A tingling sensation can arise when there is pressure on the nerves, such as when a person sits in a position that causes their legs to “fall asleep.” This is paresthesia, and it goes away when the pressure on the nerve is relieved.

A pinched nerve or nerve injury can cause paresthesia that lasts longer or returns frequently.

Medical conditions that affect the nerves can also cause tingling and numbness in various parts of the body.

One example is multiple sclerosis (MS), a chronic nerve condition. In people with MS, paresthesia most often occurs in the arms, legs, or face. Learn about the early signs of MS here.

Some people with diabetes also experience tingling and numbness. Diabetes can cause small blood vessel damage that leads to nerve damage.

The medical term for this nerve damage is diabetic peripheral neuropathy, and it usually affects the feet, arms, or legs, but it can arise in other parts of the body.

Fibromyalgia

Fibromyalgia is an example of a chronic pain syndrome, and it causes a person to have a heightened response to pain. Fibromyalgia also commonly involves paresthesia.

Other symptoms of fibromyalgia include:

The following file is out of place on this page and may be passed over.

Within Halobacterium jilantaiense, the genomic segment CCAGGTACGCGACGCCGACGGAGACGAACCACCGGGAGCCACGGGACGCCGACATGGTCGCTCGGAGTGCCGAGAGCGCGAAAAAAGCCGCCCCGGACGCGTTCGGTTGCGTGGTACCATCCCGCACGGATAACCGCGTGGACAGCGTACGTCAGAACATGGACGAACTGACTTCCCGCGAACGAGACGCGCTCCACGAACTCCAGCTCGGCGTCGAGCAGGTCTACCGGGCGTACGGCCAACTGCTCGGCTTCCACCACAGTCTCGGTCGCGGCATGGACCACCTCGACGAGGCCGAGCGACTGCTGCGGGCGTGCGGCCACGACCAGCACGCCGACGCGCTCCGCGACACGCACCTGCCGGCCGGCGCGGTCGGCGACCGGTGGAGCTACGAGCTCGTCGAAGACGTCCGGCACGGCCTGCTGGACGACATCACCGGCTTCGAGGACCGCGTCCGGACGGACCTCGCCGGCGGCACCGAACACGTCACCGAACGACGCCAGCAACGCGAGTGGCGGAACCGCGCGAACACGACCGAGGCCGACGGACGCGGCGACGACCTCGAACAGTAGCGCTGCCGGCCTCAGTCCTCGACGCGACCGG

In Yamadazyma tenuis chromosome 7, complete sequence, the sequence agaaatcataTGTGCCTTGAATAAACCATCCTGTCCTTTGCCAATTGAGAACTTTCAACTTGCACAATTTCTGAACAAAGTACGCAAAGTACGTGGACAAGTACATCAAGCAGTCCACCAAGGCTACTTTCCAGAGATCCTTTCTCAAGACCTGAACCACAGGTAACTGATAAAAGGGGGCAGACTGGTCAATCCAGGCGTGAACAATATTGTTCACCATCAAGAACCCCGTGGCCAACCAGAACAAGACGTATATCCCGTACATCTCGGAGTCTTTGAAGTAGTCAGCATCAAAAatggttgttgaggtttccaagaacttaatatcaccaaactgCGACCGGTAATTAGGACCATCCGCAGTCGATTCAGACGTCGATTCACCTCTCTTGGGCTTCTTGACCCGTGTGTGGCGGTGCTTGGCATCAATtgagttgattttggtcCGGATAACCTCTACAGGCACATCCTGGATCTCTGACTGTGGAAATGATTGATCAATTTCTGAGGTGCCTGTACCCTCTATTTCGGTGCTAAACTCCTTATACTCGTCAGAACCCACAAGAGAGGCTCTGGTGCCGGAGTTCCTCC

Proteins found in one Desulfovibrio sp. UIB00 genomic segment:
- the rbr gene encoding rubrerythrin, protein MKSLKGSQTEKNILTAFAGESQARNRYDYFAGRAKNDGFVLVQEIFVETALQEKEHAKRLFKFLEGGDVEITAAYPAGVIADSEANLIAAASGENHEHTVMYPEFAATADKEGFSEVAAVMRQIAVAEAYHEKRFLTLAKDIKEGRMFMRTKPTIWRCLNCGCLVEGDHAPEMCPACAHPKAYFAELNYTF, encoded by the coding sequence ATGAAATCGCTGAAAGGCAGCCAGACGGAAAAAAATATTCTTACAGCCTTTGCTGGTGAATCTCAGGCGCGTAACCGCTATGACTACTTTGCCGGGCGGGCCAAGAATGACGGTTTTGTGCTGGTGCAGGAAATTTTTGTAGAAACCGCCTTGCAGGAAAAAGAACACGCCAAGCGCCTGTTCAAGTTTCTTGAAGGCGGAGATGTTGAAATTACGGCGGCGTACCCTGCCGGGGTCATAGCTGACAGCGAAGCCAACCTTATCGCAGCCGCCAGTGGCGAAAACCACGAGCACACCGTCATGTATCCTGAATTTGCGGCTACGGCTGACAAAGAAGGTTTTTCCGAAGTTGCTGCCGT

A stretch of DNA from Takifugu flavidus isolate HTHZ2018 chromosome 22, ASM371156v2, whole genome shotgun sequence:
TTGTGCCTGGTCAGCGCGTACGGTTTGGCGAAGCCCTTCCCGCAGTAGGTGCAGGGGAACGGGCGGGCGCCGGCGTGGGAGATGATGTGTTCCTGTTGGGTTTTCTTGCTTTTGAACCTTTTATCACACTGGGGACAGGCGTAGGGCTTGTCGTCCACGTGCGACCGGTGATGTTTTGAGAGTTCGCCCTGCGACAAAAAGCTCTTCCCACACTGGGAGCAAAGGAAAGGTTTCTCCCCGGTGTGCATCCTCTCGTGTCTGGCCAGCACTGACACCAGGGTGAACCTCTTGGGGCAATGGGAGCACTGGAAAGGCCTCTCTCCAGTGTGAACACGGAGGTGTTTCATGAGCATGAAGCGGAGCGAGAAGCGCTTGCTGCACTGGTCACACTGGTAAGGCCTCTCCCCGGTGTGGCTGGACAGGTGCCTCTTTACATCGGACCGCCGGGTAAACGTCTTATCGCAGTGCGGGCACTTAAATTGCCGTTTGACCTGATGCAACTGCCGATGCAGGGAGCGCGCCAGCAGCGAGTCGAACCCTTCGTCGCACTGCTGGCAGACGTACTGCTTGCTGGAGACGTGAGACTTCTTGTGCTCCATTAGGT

• headache
  • stiff muscles in the morning
  • poor sleep
  • fatigue
  • cognitive difficulties
  • widespread pain without an obvious trigger

Diagnosis

A doctor will first ask a person about their symptoms, such as when the symptoms appeared and what makes them worse or better. They will also perform a physical exam to look for rashes, bites, burns, and other signs.

If the doctor suspects that a skin condition is causing the tingling, they may take a small sample of skin from the scalp to examine under a microscope. This is called a skin biopsy.

They may also collect some hairs and examine these for signs of affected growth, the presence of lice, or other signs of damage.

If the doctor suspects a condition that affects the nerves, they may perform other tests and assessments.

Treatments

Treatments for scalp tingling depend on the underlying cause.

It may help to use products that do not contain fragrances or harsh chemicals. Switching to a soft-bristled brush and avoiding heat treatments can also help.

Avoid products that contain the following irritants:

  • alcohol
  • parabens
  • phthalates
  • sodium lauryl sulfate
  • sodium laureth sulfate

The labeling for many products refers to sodium laurel and sodium laureth sulfates as SLS.

A doctor can advise about the best treatment when paresthesia results from an underlying condition, such as those involving the nerves or skin, migraine episodes, or infection.

Summary

There are many causes of a tingling sensation on the scalp. For most people, this is a temporary symptom, but if it lasts for a long period or arises frequently, it can indicate an underlying medical condition.

Most causes are treatable, and the treatments vary widely.

Sours: https://www.medicalnewstoday.com/articles/325802
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Occipital Neuralgia